• Burkina Faso
  • Burundi
  • Cameroon
  • Central African Republic
  • Chad
  • Congo (Brazzaville)
  • Congo, Democratic Republic of
  • Côte d'Ivoire
  • Eritrea
  • Ethiopia
  • Gambia, The
  • Ghana
  • Guinea
  • Guinea-Bissau
  • Kenya
  • Lesotho
  • Liberia
  • Madagascar
  • Malawi
  • Mali
  • Mozambique
  • Niger
  • Nigeria
  • Rwanda
  • Sao Tome and Principe
  • Senegal
  • Sierra Leone
  • Somalia
  • South Africa
  • South Sudan
  • Sudan
  • Tanzania
  • Togo
  • Uganda
  • Zambia
  • Zimbabwe

If you have any questions concerning the eligibility or grant rate of African country partners, email

Previous applications


If Innovate UK judges that your proposal is not materially different from your previous proposal, it will be classed as a resubmission. We will accept resubmissions in this competition.

If we decide not to fund your proposal, you will be able to use it to apply once more. Your resubmission can:

  • take into account the feedback received from the assessors
  • be for a later round of this competition or for another competition

Failure to exploit

If you applied to a previous competition as the lead or sole company and were awarded funding by Innovate UK or UK Research and Innovation, but did not make a substantial effort to exploit that award, we will award no more funding to you, in this or any other competition. You will not be able to contest our decision. We will:

  • assess your efforts in the previous competition against your exploitation plan for that project
  • review the monitoring officers’ reports and any other relevant sources for evidence
  • document our decision, which will be made by 3 team members, and communicate it to you in writing

Previous projects

Under the terms of Innovate UK funding, you are required to submit an independent accountant’s report (IAR) with your final claim. If you or any organisation in your consortium failed to submit an IAR on a previous project, we will not award funding to you in this or any other competition until we have received the documents.


We have allocated up to £3 million to fund innovation projects in this competition.

For early stage feasibility studies and mid stage industrial research projects, you could get funding for your eligible project costs of:

  • up to 70% if you are a micro or small business
  • up to 60% if you are a medium-sized business
  • up to 50% if you are a large business

For late stage experimental development projects, you could get funding for your eligible project costs of:

  • up to 45% if you are a micro or small business
  • up to 35% if you are a medium-sized business
  • up to 25% if you are a large business

Find out if your business fits the EU definition of an SME.

For early and mid stage projects:

  • UK academic partners will be funded through Je-S at 80% of full economic cost (FEC)
  • other UK research-base partners will be funded at 100%
  • research-base partners from eligible African countries will be funded at 100%

For early stage feasibility studies and mid stage industrial research projects the total costs for your research partners must not exceed 50% of the total project costs. If your consortium contains more than one research organisation, this maximum will be shared between them.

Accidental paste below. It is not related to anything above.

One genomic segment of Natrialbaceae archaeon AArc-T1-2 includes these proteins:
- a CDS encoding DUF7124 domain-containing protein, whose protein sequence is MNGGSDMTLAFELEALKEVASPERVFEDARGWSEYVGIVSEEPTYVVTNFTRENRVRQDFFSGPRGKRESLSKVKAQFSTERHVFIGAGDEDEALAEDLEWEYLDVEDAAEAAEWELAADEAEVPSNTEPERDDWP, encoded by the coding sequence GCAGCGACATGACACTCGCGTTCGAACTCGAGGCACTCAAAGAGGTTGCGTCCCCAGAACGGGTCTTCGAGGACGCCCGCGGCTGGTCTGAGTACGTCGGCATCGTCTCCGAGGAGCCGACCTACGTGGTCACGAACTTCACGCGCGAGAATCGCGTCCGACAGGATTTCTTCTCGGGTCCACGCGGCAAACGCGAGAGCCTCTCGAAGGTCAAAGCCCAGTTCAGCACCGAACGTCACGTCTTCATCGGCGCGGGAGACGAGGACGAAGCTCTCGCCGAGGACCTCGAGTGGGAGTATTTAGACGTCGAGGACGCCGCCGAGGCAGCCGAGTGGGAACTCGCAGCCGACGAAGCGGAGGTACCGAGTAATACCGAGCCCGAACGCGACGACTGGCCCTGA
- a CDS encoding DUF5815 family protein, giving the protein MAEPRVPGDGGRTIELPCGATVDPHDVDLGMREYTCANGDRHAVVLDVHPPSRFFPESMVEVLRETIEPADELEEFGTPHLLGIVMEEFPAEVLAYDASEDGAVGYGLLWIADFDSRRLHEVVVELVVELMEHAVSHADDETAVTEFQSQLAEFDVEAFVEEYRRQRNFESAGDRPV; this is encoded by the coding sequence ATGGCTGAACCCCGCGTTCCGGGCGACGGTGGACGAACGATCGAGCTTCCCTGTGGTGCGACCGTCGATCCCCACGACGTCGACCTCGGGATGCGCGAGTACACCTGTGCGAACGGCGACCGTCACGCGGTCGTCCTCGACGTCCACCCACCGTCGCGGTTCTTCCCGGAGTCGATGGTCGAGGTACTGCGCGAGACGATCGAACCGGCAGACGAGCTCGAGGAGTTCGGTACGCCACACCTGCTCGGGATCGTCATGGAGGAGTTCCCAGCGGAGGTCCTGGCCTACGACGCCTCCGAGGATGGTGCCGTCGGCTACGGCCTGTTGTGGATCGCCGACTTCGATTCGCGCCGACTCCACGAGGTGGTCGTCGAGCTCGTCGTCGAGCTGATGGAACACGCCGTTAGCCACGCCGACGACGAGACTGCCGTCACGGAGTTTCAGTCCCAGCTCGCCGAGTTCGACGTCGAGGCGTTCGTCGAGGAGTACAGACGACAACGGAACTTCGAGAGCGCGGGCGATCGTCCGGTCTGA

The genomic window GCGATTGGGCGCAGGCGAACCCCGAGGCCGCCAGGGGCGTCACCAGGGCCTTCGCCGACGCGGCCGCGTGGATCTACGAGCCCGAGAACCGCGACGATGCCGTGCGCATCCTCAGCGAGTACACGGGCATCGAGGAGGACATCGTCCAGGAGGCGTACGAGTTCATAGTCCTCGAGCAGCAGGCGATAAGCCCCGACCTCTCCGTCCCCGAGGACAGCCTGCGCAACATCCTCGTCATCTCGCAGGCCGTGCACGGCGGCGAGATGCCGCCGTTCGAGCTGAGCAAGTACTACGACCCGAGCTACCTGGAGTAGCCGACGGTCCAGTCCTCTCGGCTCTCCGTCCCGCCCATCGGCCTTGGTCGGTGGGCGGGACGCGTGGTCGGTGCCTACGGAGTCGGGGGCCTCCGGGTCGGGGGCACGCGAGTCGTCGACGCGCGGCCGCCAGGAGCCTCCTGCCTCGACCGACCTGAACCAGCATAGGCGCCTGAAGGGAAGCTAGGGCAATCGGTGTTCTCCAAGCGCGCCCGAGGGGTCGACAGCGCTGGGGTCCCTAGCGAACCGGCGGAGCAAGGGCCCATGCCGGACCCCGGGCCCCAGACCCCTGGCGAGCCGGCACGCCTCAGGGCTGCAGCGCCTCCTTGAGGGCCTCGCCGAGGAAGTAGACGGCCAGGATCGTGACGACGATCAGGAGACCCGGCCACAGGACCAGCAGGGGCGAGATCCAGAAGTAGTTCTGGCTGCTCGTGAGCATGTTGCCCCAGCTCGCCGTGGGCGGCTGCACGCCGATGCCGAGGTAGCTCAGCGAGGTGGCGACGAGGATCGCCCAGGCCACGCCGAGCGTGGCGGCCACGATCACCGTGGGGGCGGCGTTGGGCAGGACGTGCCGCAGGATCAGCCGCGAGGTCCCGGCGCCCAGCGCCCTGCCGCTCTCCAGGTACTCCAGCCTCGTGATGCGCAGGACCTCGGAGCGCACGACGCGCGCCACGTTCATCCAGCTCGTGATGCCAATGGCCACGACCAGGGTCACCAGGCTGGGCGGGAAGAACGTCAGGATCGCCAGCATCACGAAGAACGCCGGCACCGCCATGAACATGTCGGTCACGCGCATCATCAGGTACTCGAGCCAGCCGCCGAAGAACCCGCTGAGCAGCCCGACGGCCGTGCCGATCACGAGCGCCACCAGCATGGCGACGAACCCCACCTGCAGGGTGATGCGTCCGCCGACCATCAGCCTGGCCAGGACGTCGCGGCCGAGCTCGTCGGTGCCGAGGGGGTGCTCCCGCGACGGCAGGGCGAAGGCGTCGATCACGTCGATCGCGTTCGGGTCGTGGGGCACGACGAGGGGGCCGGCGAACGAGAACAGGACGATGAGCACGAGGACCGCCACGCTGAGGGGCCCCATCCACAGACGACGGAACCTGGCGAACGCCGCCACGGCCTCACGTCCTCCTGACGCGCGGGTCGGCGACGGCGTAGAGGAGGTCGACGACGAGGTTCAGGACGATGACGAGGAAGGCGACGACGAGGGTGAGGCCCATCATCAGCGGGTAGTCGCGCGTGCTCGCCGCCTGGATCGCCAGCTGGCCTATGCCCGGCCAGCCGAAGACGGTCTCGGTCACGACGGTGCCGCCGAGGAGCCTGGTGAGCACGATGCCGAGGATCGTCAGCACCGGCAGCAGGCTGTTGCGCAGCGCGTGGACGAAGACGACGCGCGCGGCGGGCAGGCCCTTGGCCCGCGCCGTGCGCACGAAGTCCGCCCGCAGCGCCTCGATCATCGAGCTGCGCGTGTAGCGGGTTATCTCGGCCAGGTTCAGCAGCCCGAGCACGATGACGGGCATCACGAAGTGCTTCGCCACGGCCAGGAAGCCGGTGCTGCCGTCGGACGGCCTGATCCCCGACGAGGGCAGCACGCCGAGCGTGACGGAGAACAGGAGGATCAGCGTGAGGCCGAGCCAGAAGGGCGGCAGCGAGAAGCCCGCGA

This competition provides state aid funding under article 25, ‘Collaborative R&D, Industrial Research’, of the General Block Exemption Regulation (GBER). It is your responsibility to make sure that your organisation is eligible to receive state aid.

Your proposal

The aim of this competition is to increase the pace of development and scale of uptake of agricultural and food systems technology and innovation in Africa by:

  • farmers
  • other food systems actors such as manufacturers, processors, retailers, distributors and wholesalers

Agriculture and food systems are changing rapidly, which has important consequences for diets. Uptake of new technology and innovation in this area is low in developing countries, particularly Africa.

Your project proposal must show benefits to African country agriculture and food systems in order to contribute to healthy, safe and nutritious diets. It must clearly demonstrate a research or innovation component.

Your project’s innovations must:

  • be sustainable in the context of environmental challenges such as climate change and resource scarcity
  • minimise negative effects such as pollution, food loss and waste
  • promote safe, healthy and nutritious diets

There are many opportunities and challenges for food systems, as described by the Global Panel on Agriculture and Food Systems for Nutrition.

The Agri-tech Catalyst will take innovative ideas from any sector or discipline. Ideas must show the potential to have a positive impact on poverty through the uptake of agricultural and food systems technology and innovation. The scope of the Catalyst includes:

  • primary crop and livestock production, including aquaculture
  • non-food uses of crops, excluding ornamentals
  • challenges in food processing, distribution or storage, and value addition (such as through a change in the physical state or form of the product)
  • improving the availability and accessibility of safe, healthy and nutritious foods

Your project and its outcomes must fit within the Official Development Assistance (ODA) criteria.